|Authors||Capraro GA, Mader TJ, Coughlin BF, Lovewell C, St Louis MR, Tirabassi M, Wadie G, Smithline HA|
|Journal||Ann Emerg Med Volume: 49 Issue: 4 Pages: 520-5|
|Publish Date||2007 Apr|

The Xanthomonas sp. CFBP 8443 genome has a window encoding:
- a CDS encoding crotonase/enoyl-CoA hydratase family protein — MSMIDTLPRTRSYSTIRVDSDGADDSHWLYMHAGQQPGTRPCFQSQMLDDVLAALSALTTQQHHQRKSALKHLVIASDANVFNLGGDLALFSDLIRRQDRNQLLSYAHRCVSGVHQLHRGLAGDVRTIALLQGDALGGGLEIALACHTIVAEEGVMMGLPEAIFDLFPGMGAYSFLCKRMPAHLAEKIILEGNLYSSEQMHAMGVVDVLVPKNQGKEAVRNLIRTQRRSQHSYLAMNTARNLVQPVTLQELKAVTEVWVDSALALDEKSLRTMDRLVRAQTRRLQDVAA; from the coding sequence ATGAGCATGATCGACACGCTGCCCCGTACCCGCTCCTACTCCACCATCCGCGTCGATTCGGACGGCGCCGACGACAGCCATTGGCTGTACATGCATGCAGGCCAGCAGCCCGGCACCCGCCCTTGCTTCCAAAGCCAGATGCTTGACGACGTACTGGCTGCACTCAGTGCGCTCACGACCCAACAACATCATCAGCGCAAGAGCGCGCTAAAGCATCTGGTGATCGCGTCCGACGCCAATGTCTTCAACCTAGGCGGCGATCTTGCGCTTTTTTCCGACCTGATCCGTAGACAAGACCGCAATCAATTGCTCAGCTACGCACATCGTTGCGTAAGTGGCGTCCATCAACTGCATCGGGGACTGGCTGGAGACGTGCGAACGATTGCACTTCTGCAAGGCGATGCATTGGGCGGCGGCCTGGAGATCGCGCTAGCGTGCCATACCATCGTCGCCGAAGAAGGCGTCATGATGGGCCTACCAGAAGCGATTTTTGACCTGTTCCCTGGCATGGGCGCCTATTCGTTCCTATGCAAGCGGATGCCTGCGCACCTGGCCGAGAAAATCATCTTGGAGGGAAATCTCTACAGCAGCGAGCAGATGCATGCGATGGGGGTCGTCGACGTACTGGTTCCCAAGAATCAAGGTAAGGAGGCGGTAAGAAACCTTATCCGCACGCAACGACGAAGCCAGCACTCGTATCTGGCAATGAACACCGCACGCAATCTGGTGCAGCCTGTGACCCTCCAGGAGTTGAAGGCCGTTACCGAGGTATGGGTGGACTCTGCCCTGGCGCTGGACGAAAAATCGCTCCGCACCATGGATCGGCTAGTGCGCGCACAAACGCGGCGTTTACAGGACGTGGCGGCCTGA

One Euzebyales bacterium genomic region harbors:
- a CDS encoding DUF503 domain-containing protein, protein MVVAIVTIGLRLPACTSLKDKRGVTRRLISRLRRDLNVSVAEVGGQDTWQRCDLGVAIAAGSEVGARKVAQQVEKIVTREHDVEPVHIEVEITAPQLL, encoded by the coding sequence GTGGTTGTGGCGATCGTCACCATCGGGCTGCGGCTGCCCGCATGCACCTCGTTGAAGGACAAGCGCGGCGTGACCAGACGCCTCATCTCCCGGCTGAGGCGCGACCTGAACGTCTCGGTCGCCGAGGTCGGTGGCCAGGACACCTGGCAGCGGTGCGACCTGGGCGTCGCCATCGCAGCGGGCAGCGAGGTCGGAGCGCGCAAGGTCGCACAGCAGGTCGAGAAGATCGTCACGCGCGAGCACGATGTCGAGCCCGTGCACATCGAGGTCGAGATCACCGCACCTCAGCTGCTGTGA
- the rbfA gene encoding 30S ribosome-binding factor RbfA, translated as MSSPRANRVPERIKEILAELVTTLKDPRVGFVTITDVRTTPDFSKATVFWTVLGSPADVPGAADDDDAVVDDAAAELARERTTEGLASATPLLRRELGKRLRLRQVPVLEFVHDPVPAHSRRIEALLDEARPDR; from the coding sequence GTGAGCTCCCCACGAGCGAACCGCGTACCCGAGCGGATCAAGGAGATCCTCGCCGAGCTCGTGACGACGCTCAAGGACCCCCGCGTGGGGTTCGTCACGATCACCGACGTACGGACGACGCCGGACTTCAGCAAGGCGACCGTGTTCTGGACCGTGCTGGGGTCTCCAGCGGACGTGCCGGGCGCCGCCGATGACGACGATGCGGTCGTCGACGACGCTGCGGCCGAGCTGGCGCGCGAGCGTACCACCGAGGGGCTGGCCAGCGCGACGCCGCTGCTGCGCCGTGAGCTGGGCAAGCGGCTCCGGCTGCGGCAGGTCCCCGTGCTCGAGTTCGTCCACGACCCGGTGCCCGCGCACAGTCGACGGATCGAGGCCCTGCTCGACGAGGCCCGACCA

To assess whether near-infrared spectroscopy can detect testicular hypoxia in a sheep model of testicular torsion within 6 hours of experimental torsion.This was a randomized, controlled, nonblinded study. Trans-scrotal, near-infrared, spectroscopy-derived testicular tissue saturation of oxygen values were obtained from the posterior hemiscrota of 6 anesthetized sheep at baseline and every 15 minutes for 6 hours after either experimental-side, 720-degree, unilateral, medial testicular torsion and orchidopexy or control-side sham procedure with orchidopexy and then for 75 minutes after reduction of torsion and pexy. Color Doppler ultrasonography was performed every 30 minutes to confirm loss of vascular flow on the experimental side, return of flow after torsion reduction, and preserved flow on the control side.Near infrared spectroscopy detected a prompt, sustained reduction in testicular tissue saturation of oxygen after experimental torsion. Further, it documented a rapid return of these values to pretorsion levels after reduction of torsion. Experimental-side testicular tissue saturation of oxygen fell from a median value of 59% (interquartile range [IQR] 57% to 69%) at baseline to 14% (IQR 11% to 29%) at 2.5 hours of torsion, and postreduction values were approximately 70%. Control-side testicular tissue saturation of oxygen values increased from a median value of 67% (IQR 59% to 68%) at baseline to 77% (IQR 77% to 94%) at 2.5 hours and remained at approximately 80% for the entire protocol. The difference in median testicular tissue saturation of oxygen between experimental and control sides, using the Friedman test, was found to be significant (P=.017).This study demonstrates the feasibility, in a sheep model, of using near-infrared spectroscopy for the noninvasive diagnosis of testicular torsion and for quantification of reperfusion after torsion reduction. The applicability of these findings, from an animal model using complete torsion, to the clinical setting remains to be established.